Natural gas is taking an increasingly central role in global energy supply, and this is certain to continue into the future. Much effort is going into development of cost efficient methods to take gas from source to market. One of the areas in which breakthroughs have been realised is the gas to liquids technology.
For a major gas resource holder like Australia this creates opportunities as well as challenges. On the one hand does GTL fit with the strategic drivers:
to maximise the value from the gas for the Australian people, including through exports
to diversify the country's energy supply
to increase the supply of environmentally clean fuels, into the country in a cost effective manner.
On the other hand there is the reality that Australia is characterised by high, remote location, construction and operating costs compared to other countries. In a world where investment flows to places where it can generate the most returns, this presents the Australian Government with a considerable challenge.
This is (partly) offset by the fact that Australia is very attractive because of its stable investment climate.
This paper addresses the opportunities and dilemmas which Australia is facing and explains the action the Australian government has and will take to encourage GTL investments in Australia.
Australia's large reserves of natural gas, which are currently under-utilised, are used to supply the domestic and export markets. A national gas pipeline network is emerging in Australia.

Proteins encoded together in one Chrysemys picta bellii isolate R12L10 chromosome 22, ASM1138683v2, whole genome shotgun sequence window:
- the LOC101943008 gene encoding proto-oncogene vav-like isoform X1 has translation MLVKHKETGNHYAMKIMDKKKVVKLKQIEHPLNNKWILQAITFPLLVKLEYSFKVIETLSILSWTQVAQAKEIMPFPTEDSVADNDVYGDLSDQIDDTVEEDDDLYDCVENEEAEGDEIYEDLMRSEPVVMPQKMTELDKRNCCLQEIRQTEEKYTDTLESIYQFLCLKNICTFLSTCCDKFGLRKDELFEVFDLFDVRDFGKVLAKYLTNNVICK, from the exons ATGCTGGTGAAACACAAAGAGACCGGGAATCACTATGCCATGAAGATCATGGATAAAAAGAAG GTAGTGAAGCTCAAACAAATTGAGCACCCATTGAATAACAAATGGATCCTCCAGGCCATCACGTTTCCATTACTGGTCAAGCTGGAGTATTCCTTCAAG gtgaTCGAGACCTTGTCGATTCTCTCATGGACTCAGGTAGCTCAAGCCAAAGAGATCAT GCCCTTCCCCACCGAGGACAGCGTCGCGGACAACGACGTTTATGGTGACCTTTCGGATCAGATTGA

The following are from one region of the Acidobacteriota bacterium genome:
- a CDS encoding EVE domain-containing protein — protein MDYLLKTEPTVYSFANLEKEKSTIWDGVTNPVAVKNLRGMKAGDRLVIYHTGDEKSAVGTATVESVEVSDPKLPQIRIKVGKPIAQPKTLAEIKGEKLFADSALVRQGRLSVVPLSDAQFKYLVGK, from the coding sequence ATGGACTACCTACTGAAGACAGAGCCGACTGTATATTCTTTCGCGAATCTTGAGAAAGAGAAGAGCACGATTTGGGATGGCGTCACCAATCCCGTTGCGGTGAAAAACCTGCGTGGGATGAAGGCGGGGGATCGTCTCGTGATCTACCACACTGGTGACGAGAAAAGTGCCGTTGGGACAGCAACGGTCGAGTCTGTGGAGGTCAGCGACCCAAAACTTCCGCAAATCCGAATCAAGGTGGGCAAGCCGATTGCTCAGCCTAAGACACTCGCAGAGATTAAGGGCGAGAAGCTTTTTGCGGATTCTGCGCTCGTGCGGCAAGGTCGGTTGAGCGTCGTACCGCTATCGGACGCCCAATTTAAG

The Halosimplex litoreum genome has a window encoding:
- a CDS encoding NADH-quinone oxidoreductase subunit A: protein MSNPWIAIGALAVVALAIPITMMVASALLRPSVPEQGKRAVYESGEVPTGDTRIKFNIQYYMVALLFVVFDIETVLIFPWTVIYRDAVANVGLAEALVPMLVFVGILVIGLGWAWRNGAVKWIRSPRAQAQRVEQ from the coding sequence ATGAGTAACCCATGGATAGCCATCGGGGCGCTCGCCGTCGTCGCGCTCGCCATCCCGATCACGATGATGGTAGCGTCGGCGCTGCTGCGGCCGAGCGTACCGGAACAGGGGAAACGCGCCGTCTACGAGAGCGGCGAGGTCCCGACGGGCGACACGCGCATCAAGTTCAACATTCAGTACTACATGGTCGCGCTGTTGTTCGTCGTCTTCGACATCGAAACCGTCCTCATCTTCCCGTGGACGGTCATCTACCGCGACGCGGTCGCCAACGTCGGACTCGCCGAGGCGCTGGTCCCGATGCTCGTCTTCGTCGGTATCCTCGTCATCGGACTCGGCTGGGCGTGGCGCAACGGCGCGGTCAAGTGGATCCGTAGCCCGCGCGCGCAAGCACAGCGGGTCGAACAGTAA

Over the last 20 years Australia has monetised its remote gas resources via LNG, virtually all of which is exported. There remains significant potential to expand our LNG industry subject to the adequacy of export markets.
Now that GTL technology is virtually proven, Australia's challenge over the next 20 years will be to further monetise our stranded gas resources, using the GTL fuel route and associated industries including methanol and dimethyl ether. GTL development should enable us to fill the shortfall in our liquid fuels output resulting from Australia's declining self-sufficiency in oil; also to supply markets in the Asia Pacific region and to meet requirements for increasingly cleaner fuels.
Australia has an enviable history in the successful development of its abundant natural resources. It has a long mining tradition and is well aware of the significant benefits that resource development offers our economy and trade. The minerals and petroleum industries continue to generate a high proportion of the nation's export income amounting to over 63 per cent of Australia's total exports of goods and services.
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The Australian Government is working hard to continue to ensure a competitive envi